Often it may be beneficial to close these facilities either prior to or as part of the application process when applying for a home loan as it can be an easy way of improving your borrowing capacity.

HECs – Student Debt

Your income versus your expenses forms a big part of the home loan application assessment. Unlike the majority of debts, student debt is assessed as an ongoing repayment based on your income. If your annual income meets the income threshold, then repayments of student debt is required. The repayment rates start at 1% of your income and increase as you earn more, up to a maximum of 10% of your income. Repayment of student debts can impact the income you have available to secure a home loan and the amount you have owing on your student loan can impact your Debt to Income ratio.

While these debts can be paid off in advance, often there may be other debts held which can be paid off first and could achieve a similar or better result when assessing your borrowing capacity. Speaking with your Mortgage Broker early will be beneficial in this instance as they can help you to determine which debts (if applicable) should be focused on clearing first.

Business/Commercial Debt

If you are a self-employed business owner, you will be required to declare all debts and that includes debts held within your business. Lenders will assess business related debts differently and it’s important to speak with your Mortgage Broker to understand how this may impact you.

Shared Debt

If you have taken out a loan with someone else, it’s likely you are a co-borrower. While the debt is jointly owned, many lenders will treat you individually liable for the debt. This means that if the other person was unable to repay the loan, you’re then fully responsible for the debt. If the home loan you are seeking does not involve the same person as your existing joint loan, then that debt may be considered 100% your loan and therefore can significantly affect your borrowing capacity.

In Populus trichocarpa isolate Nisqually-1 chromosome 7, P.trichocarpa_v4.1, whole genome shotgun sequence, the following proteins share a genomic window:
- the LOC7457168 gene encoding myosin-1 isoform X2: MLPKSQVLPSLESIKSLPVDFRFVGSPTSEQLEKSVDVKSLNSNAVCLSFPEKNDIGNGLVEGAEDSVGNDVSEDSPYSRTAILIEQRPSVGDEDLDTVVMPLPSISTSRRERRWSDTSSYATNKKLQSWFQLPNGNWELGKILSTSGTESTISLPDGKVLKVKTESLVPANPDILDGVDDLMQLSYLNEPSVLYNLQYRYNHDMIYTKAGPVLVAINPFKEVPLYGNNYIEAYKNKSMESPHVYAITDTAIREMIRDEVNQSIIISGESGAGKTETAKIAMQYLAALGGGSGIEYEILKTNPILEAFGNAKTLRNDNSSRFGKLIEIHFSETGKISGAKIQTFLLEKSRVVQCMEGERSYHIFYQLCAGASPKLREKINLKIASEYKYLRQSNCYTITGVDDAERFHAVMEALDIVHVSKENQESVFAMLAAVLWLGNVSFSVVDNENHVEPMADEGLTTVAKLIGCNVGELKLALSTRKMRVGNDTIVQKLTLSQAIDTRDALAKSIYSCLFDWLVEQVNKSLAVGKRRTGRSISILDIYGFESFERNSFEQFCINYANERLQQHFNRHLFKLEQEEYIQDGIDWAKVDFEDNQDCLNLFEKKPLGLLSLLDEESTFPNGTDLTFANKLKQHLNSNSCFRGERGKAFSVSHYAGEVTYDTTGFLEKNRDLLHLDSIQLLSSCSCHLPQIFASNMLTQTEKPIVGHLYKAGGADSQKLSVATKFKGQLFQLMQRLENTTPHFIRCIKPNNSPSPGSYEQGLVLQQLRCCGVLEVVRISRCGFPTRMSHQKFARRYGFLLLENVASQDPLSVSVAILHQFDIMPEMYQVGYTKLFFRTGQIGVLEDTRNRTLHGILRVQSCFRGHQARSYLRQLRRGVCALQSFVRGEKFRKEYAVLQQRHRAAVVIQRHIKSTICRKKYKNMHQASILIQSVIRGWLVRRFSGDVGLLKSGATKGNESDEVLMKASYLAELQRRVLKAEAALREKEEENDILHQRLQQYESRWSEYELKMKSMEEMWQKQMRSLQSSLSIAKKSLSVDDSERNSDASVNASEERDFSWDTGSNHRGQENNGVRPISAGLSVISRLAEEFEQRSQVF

The way this type of debt is assessed by lenders can vary, as not all will treat the loan this way if specific criteria can be met. Some lenders offer what is commonly called a “common debt reducer” where they essentially only include your percentage ownership of the debt when assessing your borrowing capacity.

Guarantor Debt

Becoming a guarantor can have its advantages, particularly if you are a parent assisting your children with purchasing their first home by being a guarantor. It’s important you seek professional advice before entering these agreements to understand your legal risks with being a guarantor. 

Additionally, if you apply for a home loan yourself in the future, you’ll have to disclose you’re a guarantor which may have adverse impacts on your borrowing capacity restricting your ability to secure a home loan. Planning is important to prevent possible delays with your own home buying plans.

In summary, managing your debts efficiently can be the difference in achieving the borrowing capacity you require to purchase your dream home. Engaging with a Seek Financial Mortgage Broker early can help you to better understand which debts are hindering you the most and to set goals so that you have a clear path moving forward towards success.


The above information is general in nature. It has been prepared without taking into account your objectives, financial situation or needs.

Before acting on this information you should consider the appropriateness, having regards to your own objectives, financial situation and needs before making any decisions. Review our Privacy Policy at the bottom of the webpage for further details.